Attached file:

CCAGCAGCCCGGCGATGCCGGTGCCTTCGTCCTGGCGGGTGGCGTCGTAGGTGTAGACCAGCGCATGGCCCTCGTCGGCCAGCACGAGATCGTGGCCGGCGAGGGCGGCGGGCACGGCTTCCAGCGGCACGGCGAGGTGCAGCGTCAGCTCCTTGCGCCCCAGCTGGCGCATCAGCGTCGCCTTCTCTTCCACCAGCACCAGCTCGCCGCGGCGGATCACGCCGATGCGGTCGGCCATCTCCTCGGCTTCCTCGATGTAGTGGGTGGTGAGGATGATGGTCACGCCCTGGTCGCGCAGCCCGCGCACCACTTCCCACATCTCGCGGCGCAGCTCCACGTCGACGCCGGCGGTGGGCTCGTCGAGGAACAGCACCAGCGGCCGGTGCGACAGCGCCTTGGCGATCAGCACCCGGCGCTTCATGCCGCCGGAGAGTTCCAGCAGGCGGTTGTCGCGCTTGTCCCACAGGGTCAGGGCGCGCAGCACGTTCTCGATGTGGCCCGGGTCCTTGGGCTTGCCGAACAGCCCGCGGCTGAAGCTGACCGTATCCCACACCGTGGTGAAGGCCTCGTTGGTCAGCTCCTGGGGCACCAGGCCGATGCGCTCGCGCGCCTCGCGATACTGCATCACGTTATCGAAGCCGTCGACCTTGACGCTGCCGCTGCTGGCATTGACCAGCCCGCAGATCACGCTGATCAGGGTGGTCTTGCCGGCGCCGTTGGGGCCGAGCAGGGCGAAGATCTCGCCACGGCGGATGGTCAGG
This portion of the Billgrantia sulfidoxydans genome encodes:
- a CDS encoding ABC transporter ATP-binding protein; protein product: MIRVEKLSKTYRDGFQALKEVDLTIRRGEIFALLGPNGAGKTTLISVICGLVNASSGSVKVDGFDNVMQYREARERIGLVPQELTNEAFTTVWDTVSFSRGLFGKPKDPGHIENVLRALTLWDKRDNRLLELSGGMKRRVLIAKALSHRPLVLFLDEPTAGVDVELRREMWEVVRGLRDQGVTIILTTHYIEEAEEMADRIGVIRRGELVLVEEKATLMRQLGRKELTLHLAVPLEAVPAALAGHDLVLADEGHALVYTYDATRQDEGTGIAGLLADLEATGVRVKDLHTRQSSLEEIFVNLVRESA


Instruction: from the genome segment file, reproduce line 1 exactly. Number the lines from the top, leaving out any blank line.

CCAGCAGCCCGGCGATGCCGGTGCCTTCGTCCTGGCGGGTGGCGTCGTAGGTGTAGACCAGCGCATGGCCCTCGTCGGCCAGCACGAGATCGTGGCCGGCGAGGGCGGCGGGCACGGCTTCCAGCGGCACGGCGAGGTGCAGCGTCAGCTCCTTGCGCCCCAGCTGGCGCATCAGCGTCGCCTTCTCTTCCACCAGCACCAGCTCGCCGCGGCGGATCACGCCGATGCGGTCGGCCATCTCCTCGGCTTCCTCGATGTAGTGGGTGGTGAGGATGATGGTCACGCCCTGGTCGCGCAGCCCGCGCACCACTTCCCACATCTCGCGGCGCAGCTCCACGTCGACGCCGGCGGTGGGCTCGTCGAGGAACAGCACCAGCGGCCGGTGCGACAGCGCCTTGGCGATCAGCACCCGGCGCTTCATGCCGCCGGAGAGTTCCAGCAGGCGGTTGTCGCGCTTGTCCCACAGGGTCAGGGCGCGCAGCACGTTCTCGATGTGGCCCGGGTCCTTGGGCTTGCCGAACAGCCCGCGGCTGAAGCTGACCGTATCCCACACCGTGGTGAAGGCCTCGTTGGTCAGCTCCTGGGGCACCAGGCCGATGCGCTCGCGCGCCTCGCGATACTGCATCACGTTATCGAAGCCGTCGACCTTGACGCTGCCGCTGCTGGCATTGACCAGCCCGCAGATCACGCTGATCAGGGTGGTCTTGCCGGCGCCGTTGGGGCCGAGCAGGGCGAAGATCTCGCCACGGCGGATGGTCAGG